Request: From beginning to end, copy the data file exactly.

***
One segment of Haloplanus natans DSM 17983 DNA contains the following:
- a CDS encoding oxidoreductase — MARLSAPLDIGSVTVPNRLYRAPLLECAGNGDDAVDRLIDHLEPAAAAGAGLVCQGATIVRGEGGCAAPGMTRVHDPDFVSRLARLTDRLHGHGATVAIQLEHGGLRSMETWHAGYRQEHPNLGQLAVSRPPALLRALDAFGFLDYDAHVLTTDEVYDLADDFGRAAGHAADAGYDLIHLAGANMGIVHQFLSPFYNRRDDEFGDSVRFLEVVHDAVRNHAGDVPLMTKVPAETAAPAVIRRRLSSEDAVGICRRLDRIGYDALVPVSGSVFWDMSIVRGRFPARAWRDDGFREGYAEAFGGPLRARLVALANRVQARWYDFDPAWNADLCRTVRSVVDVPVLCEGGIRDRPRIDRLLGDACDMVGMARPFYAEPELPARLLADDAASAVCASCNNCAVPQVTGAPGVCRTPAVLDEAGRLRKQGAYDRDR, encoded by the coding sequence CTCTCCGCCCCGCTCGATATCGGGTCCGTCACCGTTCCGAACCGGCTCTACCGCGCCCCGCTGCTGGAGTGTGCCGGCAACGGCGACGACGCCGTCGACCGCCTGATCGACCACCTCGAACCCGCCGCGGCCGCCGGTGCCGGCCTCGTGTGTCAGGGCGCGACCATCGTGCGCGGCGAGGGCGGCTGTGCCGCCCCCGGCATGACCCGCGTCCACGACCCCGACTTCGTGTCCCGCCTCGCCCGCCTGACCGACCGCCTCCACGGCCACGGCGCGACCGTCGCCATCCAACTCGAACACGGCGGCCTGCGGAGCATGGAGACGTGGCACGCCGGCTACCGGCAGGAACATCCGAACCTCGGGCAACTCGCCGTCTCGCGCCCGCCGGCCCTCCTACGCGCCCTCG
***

One segment of Haloplanus natans DSM 17983 DNA contains the following:
- a CDS encoding oxidoreductase — MARLSAPLDIGSVTVPNRLYRAPLLECAGNGDDAVDRLIDHLEPAAAAGAGLVCQGATIVRGEGGCAAPGMTRVHDPDFVSRLARLTDRLHGHGATVAIQLEHGGLRSMETWHAGYRQEHPNLGQLAVSRPPALLRALDAFGFLDYDAHVLTTDEVYDLADDFGRAAGHAADAGYDLIHLAGANMGIVHQFLSPFYNRRDDEFGDSVRFLEVVHDAVRNHAGDVPLMTKVPAETAAPAVIRRRLSSEDAVGICRRLDRIGYDALVPVSGSVFWDMSIVRGRFPARAWRDDGFREGYAEAFGGPLRARLVALANRVQARWYDFDPAWNADLCRTVRSVVDVPVLCEGGIRDRPRIDRLLGDACDMVGMARPFYAEPELPARLLADDAASAVCASCNNCAVPQVTGAPGVCRTPAVLDEAGRLRKQGAYDRDR, encoded by the coding sequence CTCTCCGCCCCGCTCGATATCGGGTCCGTCACCGTTCCGAACCGGCTCTACCGCGCCCCGCTGCTGGAGTGTGCCGGCAACGGCGACGACGCCGTCGACCGCCTGATCGACCACCTCGAACCCGCCGCGGCCGCCGGTGCCGGCCTCGTGTGTCAGGGCGCGACCATCGTGCGCGGCGAGGGCGGCTGTGCCGCCCCCGGCATGACCCGCGTCCACGACCCCGACTTCGTGTCCCGCCTCGCCCGCCTGACCGACCGCCTCCACGGCCACGGCGCGACCGTCGCCATCCAACTCGAACACGGCGGCCTGCGGAGCATGGAGACGTGGCACGCCGGCTACCGGCAGGAACATCCGAACCTCGGGCAACTCGCCGTCTCGCGCCCGCCGGCCCTCCTACGCGCCCTCG